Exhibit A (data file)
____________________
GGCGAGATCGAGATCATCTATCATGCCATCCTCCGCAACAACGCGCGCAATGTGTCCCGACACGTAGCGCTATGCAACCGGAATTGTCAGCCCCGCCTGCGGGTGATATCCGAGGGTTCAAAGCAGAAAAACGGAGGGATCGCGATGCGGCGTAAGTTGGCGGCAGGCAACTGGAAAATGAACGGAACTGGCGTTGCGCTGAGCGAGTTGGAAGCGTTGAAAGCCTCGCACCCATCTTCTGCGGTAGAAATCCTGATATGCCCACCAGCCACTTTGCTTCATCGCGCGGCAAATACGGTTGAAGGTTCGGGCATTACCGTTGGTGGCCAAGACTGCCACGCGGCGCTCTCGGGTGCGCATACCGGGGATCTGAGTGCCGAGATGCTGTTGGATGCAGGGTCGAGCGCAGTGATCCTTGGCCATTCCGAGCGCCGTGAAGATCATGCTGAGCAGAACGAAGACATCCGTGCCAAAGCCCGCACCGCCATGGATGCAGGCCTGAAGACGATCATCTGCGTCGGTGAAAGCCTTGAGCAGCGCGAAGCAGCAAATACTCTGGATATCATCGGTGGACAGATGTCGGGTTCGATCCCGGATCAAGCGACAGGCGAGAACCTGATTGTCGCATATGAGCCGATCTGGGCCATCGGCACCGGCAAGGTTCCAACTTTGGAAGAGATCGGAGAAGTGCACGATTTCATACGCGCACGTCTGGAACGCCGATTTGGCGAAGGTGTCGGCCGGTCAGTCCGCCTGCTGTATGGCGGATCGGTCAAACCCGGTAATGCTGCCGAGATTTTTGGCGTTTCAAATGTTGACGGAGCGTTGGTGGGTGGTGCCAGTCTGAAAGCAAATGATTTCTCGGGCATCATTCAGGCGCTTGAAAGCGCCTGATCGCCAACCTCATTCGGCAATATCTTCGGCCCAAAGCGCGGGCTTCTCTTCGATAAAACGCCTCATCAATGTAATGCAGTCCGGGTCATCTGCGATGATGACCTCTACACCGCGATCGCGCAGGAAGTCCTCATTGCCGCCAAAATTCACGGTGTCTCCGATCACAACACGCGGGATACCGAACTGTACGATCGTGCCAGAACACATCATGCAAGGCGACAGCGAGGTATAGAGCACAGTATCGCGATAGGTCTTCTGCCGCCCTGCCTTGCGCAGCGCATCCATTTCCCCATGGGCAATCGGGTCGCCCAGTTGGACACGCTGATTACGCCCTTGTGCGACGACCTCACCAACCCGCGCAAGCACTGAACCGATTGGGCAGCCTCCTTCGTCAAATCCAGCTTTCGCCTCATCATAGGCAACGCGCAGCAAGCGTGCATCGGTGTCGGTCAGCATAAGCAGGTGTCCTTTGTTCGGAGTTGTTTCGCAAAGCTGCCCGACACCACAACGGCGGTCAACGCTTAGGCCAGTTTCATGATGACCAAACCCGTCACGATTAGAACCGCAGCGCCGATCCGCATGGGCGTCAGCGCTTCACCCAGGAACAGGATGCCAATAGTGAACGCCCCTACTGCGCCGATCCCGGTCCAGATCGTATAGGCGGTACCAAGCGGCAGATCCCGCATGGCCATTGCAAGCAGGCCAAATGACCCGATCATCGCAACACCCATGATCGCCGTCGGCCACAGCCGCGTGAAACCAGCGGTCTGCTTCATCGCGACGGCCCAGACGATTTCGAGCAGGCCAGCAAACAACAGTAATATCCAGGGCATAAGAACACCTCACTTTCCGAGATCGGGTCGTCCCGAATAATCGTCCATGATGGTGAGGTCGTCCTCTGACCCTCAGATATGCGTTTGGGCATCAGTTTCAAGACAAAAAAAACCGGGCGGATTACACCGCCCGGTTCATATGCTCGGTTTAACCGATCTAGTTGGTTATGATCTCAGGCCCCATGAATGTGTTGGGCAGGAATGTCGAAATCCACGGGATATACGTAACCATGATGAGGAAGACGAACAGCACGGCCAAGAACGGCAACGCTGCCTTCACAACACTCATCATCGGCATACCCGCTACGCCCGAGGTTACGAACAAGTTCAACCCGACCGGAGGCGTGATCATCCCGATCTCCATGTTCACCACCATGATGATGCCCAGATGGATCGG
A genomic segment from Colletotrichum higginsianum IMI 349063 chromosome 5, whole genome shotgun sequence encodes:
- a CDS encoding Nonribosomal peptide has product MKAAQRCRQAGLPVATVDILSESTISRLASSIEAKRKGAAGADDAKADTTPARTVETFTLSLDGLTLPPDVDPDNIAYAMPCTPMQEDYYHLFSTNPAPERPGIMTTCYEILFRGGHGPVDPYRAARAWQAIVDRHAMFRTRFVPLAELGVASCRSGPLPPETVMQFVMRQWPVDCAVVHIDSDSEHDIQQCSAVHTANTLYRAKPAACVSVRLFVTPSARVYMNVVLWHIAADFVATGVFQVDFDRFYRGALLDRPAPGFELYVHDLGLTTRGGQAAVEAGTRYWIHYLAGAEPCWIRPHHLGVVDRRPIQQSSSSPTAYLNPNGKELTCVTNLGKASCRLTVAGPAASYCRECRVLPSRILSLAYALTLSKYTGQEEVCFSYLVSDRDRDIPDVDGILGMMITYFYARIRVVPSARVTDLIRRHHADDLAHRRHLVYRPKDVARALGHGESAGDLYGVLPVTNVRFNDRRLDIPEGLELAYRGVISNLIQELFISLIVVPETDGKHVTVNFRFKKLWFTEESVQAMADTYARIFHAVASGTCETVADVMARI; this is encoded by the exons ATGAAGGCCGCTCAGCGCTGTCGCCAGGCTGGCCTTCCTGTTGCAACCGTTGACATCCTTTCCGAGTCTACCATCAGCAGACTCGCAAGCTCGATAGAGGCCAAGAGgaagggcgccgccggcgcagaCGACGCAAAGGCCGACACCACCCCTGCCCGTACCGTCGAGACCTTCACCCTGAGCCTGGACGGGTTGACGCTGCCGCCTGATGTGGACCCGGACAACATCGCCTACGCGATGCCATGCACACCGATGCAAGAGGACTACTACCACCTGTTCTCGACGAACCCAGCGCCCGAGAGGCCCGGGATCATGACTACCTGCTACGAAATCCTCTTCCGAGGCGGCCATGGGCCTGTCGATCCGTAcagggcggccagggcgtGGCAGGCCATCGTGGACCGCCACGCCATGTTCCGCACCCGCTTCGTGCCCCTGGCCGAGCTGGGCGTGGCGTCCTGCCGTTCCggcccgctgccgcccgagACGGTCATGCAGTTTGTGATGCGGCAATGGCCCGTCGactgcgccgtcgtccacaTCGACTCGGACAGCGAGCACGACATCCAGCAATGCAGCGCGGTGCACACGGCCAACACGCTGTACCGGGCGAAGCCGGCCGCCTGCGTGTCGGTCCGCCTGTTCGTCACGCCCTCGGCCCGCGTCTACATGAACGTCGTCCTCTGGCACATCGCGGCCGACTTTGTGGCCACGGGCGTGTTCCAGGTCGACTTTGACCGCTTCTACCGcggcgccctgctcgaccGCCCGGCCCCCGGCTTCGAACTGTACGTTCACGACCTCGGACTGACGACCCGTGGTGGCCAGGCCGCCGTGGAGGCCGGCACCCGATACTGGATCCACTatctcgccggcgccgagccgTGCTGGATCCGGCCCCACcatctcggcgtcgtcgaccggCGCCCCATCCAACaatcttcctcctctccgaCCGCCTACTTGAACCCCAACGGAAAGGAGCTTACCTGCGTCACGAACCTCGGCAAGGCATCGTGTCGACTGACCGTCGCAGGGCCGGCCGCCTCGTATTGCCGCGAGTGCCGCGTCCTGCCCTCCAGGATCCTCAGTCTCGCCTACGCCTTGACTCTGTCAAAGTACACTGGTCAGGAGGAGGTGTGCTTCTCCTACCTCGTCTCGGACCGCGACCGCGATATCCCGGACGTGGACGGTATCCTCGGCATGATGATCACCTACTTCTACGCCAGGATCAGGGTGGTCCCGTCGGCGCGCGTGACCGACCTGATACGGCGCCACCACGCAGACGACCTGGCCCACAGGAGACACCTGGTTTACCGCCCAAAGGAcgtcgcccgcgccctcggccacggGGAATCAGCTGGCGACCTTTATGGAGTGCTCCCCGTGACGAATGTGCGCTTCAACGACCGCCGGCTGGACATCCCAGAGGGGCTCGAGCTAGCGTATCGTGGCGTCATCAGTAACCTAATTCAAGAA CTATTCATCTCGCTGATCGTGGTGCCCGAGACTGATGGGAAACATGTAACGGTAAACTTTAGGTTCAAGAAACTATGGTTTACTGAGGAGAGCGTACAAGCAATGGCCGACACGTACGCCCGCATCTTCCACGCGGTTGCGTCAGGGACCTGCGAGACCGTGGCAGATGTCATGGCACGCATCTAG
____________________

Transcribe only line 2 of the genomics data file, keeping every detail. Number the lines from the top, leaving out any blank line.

A genomic segment from Colletotrichum higginsianum IMI 349063 chromosome 5, whole genome shotgun sequence encodes: